The ten best teams features just two Super Bowl winners (1999 Rams, 1996 Packers), as this era of football has been characterized by the best team in the regular season offer suffering a very disappointing postseason. All the teams ranked 6-through-10 lost in their first playoff game, all at home.
 
The 2007 Patriots were so good they were predicted to win more games than humanly possible. Guess that’s what happens when you have a formula with all positive coefficients and their performance was so good in each.
 
Here is how the 2007 Patriots stack up to the other 500 teams since 1995 (and just for fun: same stats included for the 2007 Giants and their .529 predicted win% season):
 
Stat 2007 Patriots Rank 2007 Giants Rank
Net Points 315 1st 22 213th
Passer Rating Differential 37.9 3rd -10.4 375th
Net Yards 1967 3rd 422 157th
Third Down Differential 14.5 3rd 7.0 65th
Turnover Differential 16 28th -9 408th
 
As the Cold, Hard Football Facts note, Super Bowl XLII is the greatest upset ever.
 
You may not be familiar with the 1995 San Francisco 49ers, but we have no doubt there has not been a more statistically dominant 11-5 team or defending Super Bowl champion since those 49ers set out on their title defense.
 
Despite losing Deion Sanders to rival Dallas and reigning MVP Steve Young for five games due to injury, the 1995 49ers led the league in points scored (457), scoring differential (+199), yards allowed (4,398), interceptions (26), and they were without a doubt the best rushing defense in the league (attempts, yards, yards/carry and touchdowns). Even with Elvis Grbac starting five games, the 49ers passed for 4,779 yards, and Jerry Rice was as dominant as ever with a record 1,848 yards receiving.
 
It looked like business as usual for the 49ers, but as we saw in 1987 and 1992, their statistically dominant teams weren’t always a championship team. The 1995 49ers would lose five games by just a combined total of 15 points.  In the playoffs, they fell behind 21-0 at home against Green Bay, and ultimately lost 27-17. The loss marked the beginning of a five-game losing streak to the Packers. The 49ers are just 1-13 against the Packers since, with the only win coming on Young’s last second touchdown pass to Terrell Owens in the 1998 NFC Wild Card game.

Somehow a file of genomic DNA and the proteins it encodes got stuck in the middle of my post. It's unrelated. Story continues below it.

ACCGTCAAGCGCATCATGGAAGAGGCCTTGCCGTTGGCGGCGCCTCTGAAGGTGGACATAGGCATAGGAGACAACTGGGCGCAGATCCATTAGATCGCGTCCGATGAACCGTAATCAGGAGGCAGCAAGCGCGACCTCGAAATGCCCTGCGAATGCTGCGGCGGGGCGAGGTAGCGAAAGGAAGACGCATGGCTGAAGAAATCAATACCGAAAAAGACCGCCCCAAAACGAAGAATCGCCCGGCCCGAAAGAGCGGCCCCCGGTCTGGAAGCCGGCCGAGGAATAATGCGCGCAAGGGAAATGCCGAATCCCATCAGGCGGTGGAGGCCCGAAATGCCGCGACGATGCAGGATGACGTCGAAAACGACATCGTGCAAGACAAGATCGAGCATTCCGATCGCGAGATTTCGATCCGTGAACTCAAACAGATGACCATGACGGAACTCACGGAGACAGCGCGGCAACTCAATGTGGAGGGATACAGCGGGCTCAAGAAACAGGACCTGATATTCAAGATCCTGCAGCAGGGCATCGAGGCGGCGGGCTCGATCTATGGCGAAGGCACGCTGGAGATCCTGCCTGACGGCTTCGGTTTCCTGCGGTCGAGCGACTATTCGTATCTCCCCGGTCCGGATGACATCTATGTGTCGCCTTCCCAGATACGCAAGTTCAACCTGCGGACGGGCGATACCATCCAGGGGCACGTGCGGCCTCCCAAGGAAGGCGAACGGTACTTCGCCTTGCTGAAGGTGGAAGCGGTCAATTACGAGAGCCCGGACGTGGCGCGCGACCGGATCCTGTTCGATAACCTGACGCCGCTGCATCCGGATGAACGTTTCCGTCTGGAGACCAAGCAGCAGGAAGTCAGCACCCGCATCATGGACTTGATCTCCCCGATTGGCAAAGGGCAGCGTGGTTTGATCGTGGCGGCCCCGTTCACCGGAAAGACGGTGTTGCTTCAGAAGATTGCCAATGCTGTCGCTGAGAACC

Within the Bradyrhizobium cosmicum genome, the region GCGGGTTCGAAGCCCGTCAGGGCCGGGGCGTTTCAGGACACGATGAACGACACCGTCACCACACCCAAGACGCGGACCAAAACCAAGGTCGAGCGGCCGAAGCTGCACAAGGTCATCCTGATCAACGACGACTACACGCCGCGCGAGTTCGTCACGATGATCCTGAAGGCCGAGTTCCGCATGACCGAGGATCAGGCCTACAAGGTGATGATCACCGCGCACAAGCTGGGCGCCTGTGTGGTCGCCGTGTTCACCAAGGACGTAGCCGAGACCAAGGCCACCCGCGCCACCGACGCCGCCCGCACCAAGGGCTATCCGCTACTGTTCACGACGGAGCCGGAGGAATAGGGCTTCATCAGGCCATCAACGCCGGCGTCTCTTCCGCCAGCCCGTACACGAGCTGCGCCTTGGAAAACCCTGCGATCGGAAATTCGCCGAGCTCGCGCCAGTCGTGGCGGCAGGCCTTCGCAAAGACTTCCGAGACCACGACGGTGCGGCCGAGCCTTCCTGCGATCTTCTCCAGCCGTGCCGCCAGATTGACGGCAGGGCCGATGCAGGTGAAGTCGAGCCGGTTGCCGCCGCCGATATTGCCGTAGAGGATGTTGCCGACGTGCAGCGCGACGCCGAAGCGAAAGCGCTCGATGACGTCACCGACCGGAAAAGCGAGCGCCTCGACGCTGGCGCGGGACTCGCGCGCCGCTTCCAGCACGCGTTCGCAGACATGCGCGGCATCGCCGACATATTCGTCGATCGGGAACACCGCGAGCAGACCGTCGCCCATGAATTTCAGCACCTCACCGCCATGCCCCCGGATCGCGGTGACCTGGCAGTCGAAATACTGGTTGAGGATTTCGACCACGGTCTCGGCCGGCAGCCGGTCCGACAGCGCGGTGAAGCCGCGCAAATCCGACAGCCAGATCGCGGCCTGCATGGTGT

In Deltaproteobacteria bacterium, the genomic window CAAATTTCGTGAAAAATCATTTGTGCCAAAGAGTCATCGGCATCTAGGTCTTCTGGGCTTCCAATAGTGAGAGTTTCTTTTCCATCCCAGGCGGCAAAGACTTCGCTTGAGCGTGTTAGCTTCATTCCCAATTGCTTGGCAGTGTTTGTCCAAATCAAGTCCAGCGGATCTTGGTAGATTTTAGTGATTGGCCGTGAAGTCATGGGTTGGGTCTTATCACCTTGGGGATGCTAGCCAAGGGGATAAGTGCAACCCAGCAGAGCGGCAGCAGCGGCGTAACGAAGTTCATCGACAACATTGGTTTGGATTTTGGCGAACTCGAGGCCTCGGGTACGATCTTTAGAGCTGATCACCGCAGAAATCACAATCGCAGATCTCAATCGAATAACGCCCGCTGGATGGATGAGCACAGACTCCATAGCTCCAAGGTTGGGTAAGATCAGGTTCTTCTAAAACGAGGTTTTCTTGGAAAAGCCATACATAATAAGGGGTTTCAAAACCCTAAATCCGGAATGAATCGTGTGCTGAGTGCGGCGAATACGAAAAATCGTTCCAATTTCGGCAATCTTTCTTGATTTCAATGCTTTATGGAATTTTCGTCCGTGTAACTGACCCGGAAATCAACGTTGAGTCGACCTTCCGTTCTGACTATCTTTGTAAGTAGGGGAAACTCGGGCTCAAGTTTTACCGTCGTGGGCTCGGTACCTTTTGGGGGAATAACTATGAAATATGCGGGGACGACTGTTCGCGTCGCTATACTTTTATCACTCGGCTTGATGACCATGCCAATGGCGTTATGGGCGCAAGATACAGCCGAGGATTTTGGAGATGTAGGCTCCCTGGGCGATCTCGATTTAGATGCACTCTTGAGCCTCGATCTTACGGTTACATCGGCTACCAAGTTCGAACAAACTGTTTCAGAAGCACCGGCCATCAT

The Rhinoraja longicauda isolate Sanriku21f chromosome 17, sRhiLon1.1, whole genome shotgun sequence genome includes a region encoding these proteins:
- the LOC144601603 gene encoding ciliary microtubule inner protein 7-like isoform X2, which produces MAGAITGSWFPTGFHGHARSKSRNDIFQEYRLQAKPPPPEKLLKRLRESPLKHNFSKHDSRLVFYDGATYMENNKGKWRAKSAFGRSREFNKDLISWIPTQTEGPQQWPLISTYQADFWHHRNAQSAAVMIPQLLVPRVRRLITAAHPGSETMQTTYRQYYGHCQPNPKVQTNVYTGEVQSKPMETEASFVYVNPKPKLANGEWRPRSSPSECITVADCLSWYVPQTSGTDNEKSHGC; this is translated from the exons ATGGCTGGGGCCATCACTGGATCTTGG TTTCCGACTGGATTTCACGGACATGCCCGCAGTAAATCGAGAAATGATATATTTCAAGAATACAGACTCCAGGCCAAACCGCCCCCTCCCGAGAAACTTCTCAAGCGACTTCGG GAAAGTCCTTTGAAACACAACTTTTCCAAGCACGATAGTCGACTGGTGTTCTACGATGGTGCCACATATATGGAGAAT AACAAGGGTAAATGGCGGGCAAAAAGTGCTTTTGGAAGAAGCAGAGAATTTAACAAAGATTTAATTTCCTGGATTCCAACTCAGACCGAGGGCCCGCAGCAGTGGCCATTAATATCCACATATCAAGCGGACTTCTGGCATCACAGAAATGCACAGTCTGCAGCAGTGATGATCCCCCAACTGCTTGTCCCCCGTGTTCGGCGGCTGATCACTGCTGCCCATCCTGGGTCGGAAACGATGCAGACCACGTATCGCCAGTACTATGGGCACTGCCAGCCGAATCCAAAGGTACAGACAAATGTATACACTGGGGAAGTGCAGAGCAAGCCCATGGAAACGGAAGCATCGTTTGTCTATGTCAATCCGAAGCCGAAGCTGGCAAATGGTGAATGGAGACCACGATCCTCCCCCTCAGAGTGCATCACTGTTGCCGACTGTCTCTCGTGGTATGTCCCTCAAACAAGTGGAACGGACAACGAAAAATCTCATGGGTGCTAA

That was a look at the teams that dominated their opponents. Now for the complete opposite, the biggest doormats the league has seen since 1995.
 

Bottom 10 Teams In Predicted Win%

 
Rk Team Year Win Loss Win% Pred%
1 St. Louis 2009 1 15 0.063 0.053
2 Cleveland 2000 3 13 0.188 0.069
3 Detroit 2008 0 16 0.000 0.071
4 Arizona 2000 3 13 0.188 0.085
5 Detroit 2009 2 14 0.125 0.098
6 Arizona 2003 4 12 0.250 0.110
7 St. Louis 2008 2 14 0.125 0.113
8 Cleveland 1999 2 14 0.125 0.116
9 Carolina 2010 2 14 0.125 0.142
10 San Francisco 2004 2 14 0.125 0.157
 
A lot of the usual suspects make the list, with repeat performances by the Rams, Browns, Lions and Cardinals making up the top eight. Last year’s Carolina team shows up at nine (good luck to Ron Rivera and Cam Newton), and the bottom finally fell out on San Francisco in 2004, the season where they were only capable of beating the Cardinals 31-28 in overtime (twice). Don’t you just love the NFC West?